Saturday, May 24, 2008

Butternut Squash Scones

Continuing my food-centric weekend, I decided to bake some scones. Now let it be said, I don't bake very often. I am not the most patient cook and the exact measurements sometimes make me nervous. Once in a while though, I like to test my skills. This past winter I fell in love with butternut squash. It is a ginormous pain in the arse to prepare, but once it is done, it is absolutely delicious. Then, about a month ago I saw this pre-peeled and cubed squash at Trader Joes and the it was at a reasonable price. I bought it, stuck it in the freezer and then kind of forgot about it. My mom was always baking scones when I was younger and has always said they are one of the easiest things to make. After today, I couldn't agree with her more. I know it sounds weird to put squash in a scone, but try it. The squash is sweet and I used cinnamon which enhanced the flavor. The consistency of these is so soft and moist with warm, earthy tones it was hard for me to only eat one. I finished them off by sprinkling them with powdered sugar and cinnamon. Like my hero Ina always says, make sure your ingredients are as cold as possibly for the flakiest scones.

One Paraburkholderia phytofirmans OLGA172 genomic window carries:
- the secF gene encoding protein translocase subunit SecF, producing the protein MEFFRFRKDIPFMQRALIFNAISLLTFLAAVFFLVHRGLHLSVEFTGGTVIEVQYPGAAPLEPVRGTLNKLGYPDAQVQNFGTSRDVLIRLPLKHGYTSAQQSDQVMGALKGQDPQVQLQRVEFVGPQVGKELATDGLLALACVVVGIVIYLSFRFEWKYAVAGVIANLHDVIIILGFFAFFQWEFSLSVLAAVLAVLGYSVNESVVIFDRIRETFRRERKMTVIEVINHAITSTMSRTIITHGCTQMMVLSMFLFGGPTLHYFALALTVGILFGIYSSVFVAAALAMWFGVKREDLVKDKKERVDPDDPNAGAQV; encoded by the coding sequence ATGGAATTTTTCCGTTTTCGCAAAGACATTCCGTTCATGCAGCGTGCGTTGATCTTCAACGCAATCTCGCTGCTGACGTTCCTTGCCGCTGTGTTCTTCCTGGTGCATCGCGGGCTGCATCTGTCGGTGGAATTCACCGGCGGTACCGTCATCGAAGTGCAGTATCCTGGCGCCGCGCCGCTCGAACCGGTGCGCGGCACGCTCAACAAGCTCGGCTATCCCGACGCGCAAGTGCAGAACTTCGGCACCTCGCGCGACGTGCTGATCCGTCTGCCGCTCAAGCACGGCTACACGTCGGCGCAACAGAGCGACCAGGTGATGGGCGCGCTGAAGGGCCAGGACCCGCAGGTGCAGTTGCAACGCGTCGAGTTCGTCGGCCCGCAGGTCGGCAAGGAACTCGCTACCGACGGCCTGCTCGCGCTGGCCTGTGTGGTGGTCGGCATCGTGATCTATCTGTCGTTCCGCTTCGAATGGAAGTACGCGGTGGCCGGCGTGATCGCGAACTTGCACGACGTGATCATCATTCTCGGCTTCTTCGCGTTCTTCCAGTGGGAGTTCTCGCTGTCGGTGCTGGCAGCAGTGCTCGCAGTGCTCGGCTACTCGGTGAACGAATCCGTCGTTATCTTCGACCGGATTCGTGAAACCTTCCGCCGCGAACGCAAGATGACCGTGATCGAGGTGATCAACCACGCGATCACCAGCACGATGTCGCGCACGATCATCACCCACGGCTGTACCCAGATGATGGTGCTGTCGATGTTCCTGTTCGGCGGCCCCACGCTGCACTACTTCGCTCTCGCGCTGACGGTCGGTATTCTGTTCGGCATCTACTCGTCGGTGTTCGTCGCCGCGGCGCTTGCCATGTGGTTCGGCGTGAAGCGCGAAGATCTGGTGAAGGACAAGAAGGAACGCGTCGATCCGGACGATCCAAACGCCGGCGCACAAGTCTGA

Butternut Squash Scones
(adapted from Food Network)

8 oz butternut squash, peeled and cubed
8 oz self rising flour
2 tbsp baking powder
1 heaping tsp ground cinnamon
4 tbsp unsalted butter, cut into cubes
2 oz sugar
2 to 3 tbsp milk

Preheat the oven to 425 degrees

Place the squash in a medium saucepan and cover with cold water. Bring to a boil and simmer for about 10 minutes, or until tender. Drain and let dry over heat. It's important to make sure there is no water left in the squash. Mash squash with a potato masher and drain again in a towel, if necessary.

Sift flower, baking powder, and cinnamon in a large bowl. Rub in the butter until the mixture resembles bread crumbs.

Stir in the sugar and then the mashed squash. Stir in milk, 1 tbsp at a time until you have a soft dough. With a wooden spoon, combine the dough thoroughly and gently.

Turn the dough onto a well floured board and press down lightly until the dough is about 1 inch thick. Use a cutter or a glass to cut the scones and places them onto a lightly greased baking tray. Flouring the glass each time is very helpful.

Using a sifter, dust each scone with flour. Bake 12 to 15 minutes until well-risen and golden brown. Lightly dust powdered sugar and cinnamon over warm scones if desired.

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